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I just baulk at the use of the word "magic". (I've seen the same objection among atheists I have talked with over my use of the word "God" to describe the Necessary Cause Of Existence In The First Place.)

I have personally been levitated out of my chair in a sitting position by four little grade school-aged kids. My missionary comp at the time told me of a university experience when in the dorms he witnessed two guys levitate a third guy in a supine position with only their combined index fingertips positioned under his skull and heels, and parade him in and out of the rooms like a weightless object. I look at the massive, perfectly fitted stones in ancient American walls and wonder if levitation wasn't involved there too. I've read about the natural energy "web" that surrounds the planet, and how a friend of mine who studied sorcery before conversion to the Church explained that a sorcerer can use that web like a highway to teleport himself virtually instantaneously to anywhere on the planet where the energy "web" goes. All of this strikes me as esoteric lore, not "magic" per se. We just call it that dismissively. I would rather refer to such phenomena as just that: esoteric lore, rather than "magic".

On the other subject of "brotherhood" with all other life on the planet: I agree that human beings ought to have a complete respect, even reverence, for all life. We are far, far below this mindset and need to repent. But other than that, I am no "brother" to a bear or buffalo, sorry. The one will eat me, and the other will trample me in a stampede if I am a fool. There is no brotherhood here, only shared space. And we, being the only smart species of the three, need to know enough to stay out of the space of the bear and the buffalo....

I'd honestly like another term myself, given the connotations "magic" has for many people. But 1. few would know what I am talking about and 2. it's the most common English word used by those who actually practice these arts for what we do. I refuse to use sorcery because of what the D&C says about sorcerers and what practices I think are being condemned.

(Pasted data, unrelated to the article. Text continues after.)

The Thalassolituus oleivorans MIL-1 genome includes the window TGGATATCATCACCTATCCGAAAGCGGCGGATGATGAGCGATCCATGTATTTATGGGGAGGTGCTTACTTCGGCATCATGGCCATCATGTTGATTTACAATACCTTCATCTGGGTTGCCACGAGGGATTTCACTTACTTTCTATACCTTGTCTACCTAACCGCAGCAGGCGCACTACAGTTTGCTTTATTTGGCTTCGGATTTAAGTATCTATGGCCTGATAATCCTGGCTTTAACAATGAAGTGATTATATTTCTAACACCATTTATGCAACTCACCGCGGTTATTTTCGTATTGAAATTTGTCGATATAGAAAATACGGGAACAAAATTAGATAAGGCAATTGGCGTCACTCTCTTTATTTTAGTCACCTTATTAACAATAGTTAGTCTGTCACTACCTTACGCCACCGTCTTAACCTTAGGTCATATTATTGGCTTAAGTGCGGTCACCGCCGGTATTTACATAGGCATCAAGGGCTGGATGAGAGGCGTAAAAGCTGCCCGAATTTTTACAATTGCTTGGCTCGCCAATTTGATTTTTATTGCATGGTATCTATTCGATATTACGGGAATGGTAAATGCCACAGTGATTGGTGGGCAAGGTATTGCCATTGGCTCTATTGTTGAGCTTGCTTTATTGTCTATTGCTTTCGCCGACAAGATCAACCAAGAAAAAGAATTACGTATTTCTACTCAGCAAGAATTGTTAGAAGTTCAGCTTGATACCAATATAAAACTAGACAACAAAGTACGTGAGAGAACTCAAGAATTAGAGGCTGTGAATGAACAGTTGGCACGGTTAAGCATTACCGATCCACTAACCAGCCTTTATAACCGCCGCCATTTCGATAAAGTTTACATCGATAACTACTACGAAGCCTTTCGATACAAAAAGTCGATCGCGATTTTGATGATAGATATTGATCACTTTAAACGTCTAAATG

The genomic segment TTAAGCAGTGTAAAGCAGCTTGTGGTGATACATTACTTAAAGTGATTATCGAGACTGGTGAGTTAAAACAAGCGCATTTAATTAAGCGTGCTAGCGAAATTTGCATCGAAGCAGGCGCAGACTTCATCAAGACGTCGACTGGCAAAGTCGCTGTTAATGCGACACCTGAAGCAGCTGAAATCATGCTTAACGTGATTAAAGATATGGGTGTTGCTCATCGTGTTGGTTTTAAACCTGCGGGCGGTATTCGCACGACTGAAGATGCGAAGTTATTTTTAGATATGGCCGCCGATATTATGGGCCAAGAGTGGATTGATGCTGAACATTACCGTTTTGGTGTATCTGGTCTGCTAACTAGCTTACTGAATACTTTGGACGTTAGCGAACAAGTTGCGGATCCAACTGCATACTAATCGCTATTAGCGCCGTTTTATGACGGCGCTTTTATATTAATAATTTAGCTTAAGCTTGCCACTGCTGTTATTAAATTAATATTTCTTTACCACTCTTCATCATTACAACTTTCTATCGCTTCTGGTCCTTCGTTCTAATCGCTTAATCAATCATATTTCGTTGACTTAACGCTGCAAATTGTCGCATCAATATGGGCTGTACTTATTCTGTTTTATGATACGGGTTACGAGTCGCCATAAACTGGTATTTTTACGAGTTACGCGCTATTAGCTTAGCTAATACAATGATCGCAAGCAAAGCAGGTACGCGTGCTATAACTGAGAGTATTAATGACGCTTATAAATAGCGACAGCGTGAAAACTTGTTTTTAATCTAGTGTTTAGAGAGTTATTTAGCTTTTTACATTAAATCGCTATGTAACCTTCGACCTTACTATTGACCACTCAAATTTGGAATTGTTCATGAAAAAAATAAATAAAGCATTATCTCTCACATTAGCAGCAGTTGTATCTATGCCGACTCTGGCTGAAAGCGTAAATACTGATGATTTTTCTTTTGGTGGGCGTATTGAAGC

In a Native American studies course I took last summer, we discussed a tribe who, when they hunted bears, treated the carcass with a great deal of respect and ritual. They were careful not to give the appearance of boasting since they recognized that the bear--indeed all game-- gave itself to them. They hung the bear's front paws from a tree, then treated whatever remaining parts of the bear they did not use the same as they treated human remains. Another tribe, caribou hunters, would not enter certain areas, reserving them to the caribou. In return, for this kind of respect, traditional peoples maintained a sustainable resource base.

I believe that before taking a life, any life, one should consider well the implications of doing so. I eat meat, I've raised meat animals and I've hunted for food. I have no moral problem with weeding a garden, cutting down a tree for lumber, paper or cropland. I'm not saying these are bad things. But I think you should understand the trade off. And I think you should show the proper gratitude for the sacrifice being made.

Thing is, we all depend on each other. The natural world provides three times as much to our economy as all human activities combined. Without the rest of the natural world, we can't survive. I've posted elsewhere on what benefit we provide to trees both through CO2-O2 sharing and by sharing our chi, or as my tradition calls it, Nwyfre. I think we provide further benefit to the natural world when we show reverence to its spiritual beings, whether the animal totems or faeries or whatever you choose to call them.

Yours under the interconnected oaks,

Nathair /|\

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By the magic that is in the earth all around us. The American Indian used a lot of what would be considered magic in their rites, as have many primitive people. This is no replacement for the power of Priesthood but it is based on the same thing: faith.

Thank you for the response. If I understand you correctly, this "magic" was power from the earth. Is this power the same as a power generated from a Christian source?

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Thank you for the response. If I understand you correctly, this "magic" was power from the earth. Is this power the same as a power generated from a Christian source?

Exactly as much as electromagnetism, gravity, and the strong and weak nuclear forces are "the same as power generated from a Christian source."